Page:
If I am reading an article in french say like "Il touche son bras." would the writer mean that he touched his own arm, or another guys arm, or another girls arm. If there is no additional context does it always mean his own arm.
He touches his own arm = il touche son bras He touches his arm = il touche son bras He touches her arm = il touche son bras
This is confusing for the english brain. If there is an always rule in regards to context it would help when I read stories and articles.
Thanks in advance, I'm a little thick in the head. I just cannot get my brain to switch over to french
If there is no other context, you can never know what the sentence means for sure until you're given more info. I imagine situations like that are few and far between. I never encountered an issue due to a lack of context such as the one you describe in the 20-ish years I lived in Quebec.
A sentence like that, without context, is like Schrödinger's cat. Equate "opening the box" with "acquiring more context". Until you have more context, any legitimate translation you offer up is both correct, and incorrect, until someone tells you the context.
In English, if the very first sentence of a story was that "He rubbed her leg", I would know it was a male person rubbing a females leg. I agree with you that there is more context needed because at this point I do not know if this is too little kids, a father rubbing his daughters leg because she hurt it, or a therapist working on a patient however I do know that it is a male person rubbing a female's persons leg right at that point. I thought that there must be a way to know in French but I believe that you have answered my question that there is no way right at that point for one to know in French. Merci Beaucoup Hohenems.
Yes, there is a way. When the speaker anticipates there could be an ambiguity as to who the phone's owner is, he/she can use:
- elle cherche un chargeur pour son propre téléphone (hers)
- elle cherche un chargeur pour son téléphone à lui (his)
The disambiguation of English possessive pronouns "his/her" is helpful in contexts where the entities differ by gender, like the situations used by Len_H above. But what if the context is one where both entities are female? " She is looking for her phone" would be ambiguous between "her own" and "someone else's." So, English can have the same ambiguity as French does.
"Thanks, I understand what you are saying however this is exactly what confuses me. In English I would not need to give any other information to know if SHE was looking for.."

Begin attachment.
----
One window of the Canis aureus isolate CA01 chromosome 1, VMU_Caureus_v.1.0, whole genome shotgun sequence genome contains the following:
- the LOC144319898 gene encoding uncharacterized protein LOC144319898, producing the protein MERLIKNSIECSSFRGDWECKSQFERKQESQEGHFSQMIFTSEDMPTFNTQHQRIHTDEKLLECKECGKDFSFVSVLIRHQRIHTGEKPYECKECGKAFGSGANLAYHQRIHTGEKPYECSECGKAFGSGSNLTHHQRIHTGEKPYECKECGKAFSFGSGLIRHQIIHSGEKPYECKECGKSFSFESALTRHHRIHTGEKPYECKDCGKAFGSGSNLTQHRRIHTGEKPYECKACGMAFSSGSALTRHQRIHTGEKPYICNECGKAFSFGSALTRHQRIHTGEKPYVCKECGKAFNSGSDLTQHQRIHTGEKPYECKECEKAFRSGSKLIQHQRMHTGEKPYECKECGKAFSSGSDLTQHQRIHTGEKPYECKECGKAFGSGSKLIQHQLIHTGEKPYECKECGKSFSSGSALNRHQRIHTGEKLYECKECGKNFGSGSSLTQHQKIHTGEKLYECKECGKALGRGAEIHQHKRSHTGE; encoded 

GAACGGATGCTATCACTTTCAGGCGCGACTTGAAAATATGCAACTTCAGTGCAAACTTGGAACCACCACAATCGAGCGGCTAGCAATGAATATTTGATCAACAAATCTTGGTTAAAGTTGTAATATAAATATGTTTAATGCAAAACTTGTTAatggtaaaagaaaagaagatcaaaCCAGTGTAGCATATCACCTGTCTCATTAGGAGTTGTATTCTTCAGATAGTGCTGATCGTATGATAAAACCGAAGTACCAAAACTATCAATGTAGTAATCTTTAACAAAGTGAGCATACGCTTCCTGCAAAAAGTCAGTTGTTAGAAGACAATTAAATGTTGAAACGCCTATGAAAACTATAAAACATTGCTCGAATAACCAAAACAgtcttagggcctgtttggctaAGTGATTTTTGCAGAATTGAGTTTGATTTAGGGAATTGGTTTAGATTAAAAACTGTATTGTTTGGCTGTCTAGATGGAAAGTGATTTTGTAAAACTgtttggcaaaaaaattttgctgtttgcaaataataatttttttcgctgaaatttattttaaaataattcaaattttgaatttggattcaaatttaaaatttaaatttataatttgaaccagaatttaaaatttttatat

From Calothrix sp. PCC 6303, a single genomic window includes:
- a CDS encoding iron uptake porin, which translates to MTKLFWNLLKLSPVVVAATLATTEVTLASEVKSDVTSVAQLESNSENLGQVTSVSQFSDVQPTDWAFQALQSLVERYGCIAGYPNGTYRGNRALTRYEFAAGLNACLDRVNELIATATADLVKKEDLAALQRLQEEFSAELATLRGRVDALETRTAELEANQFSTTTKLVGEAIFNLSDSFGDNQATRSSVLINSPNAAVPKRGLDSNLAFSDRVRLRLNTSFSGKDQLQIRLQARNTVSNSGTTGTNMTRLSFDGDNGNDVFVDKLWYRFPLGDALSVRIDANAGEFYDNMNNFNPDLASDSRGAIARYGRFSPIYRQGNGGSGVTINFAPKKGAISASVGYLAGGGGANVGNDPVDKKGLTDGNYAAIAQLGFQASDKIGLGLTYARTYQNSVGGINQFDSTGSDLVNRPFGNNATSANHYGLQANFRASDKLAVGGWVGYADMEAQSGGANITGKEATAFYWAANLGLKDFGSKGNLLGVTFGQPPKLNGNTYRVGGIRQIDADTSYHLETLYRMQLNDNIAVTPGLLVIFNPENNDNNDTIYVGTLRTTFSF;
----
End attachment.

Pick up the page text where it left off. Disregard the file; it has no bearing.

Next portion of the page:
Now look at how unambiguous English is when the subject is male as well. See the point?
You should read sitesurf's reply. She said that the speaker would provide additional information to clarify in ambiguous situations. In previous threads, sitesurf has explained that the object belongs to the subject unless something else is specofied.
This is a bit confusing. I typed "She FINDS a charger..." But the translation says "She SEEKS a charger..." Is there really a difference?
to look for / to search for / to seek = chercher / rechercher
to find = trouver.
chercher = to look for, to search for, to seek
trouver = to find (the search is over!)
I put, "she looks for her phone charger" and that is the same meaning as "she is looking for a charger for her phone", so i believe it should have been an acceptable translation.
While I'm not absolutely sure on this one, I would say that the two translations sound just a bit different from one another. "She looks for her phone charger" implies to me that she already has ownership of this phone charger and she has just misplaced it. "She is looking for a charger for her phone" more implies that she has gone to a store to find a charger for her phone. That's just my take on it.
I realize that most of the people who have commented won't see my comment, however...I believe that "She looks for her phone charger" would be "Elle cherche son chargeur de telephone."
From the French sentence, "son" qualifies "téléphone", not "chargeur".
Therefore, your translation cannot be correct with "her" applying to (phone) charger.
un chargeur pour son téléphone = a charger for her phone (word for word is correct)
Sitesurf, I don't see how you have the patience to answer the same question six or seven times, when people should be expected to read through the thread to discover if their question has already been answered. You are a Saint!
She is looking for A charger for her phone, is it her charger? Would the French sentence be different if she was looking for her charger?
I used the word 'mobile',this should work as she was looking for a charger,it's common sense.You don't look for a charger with a land-line!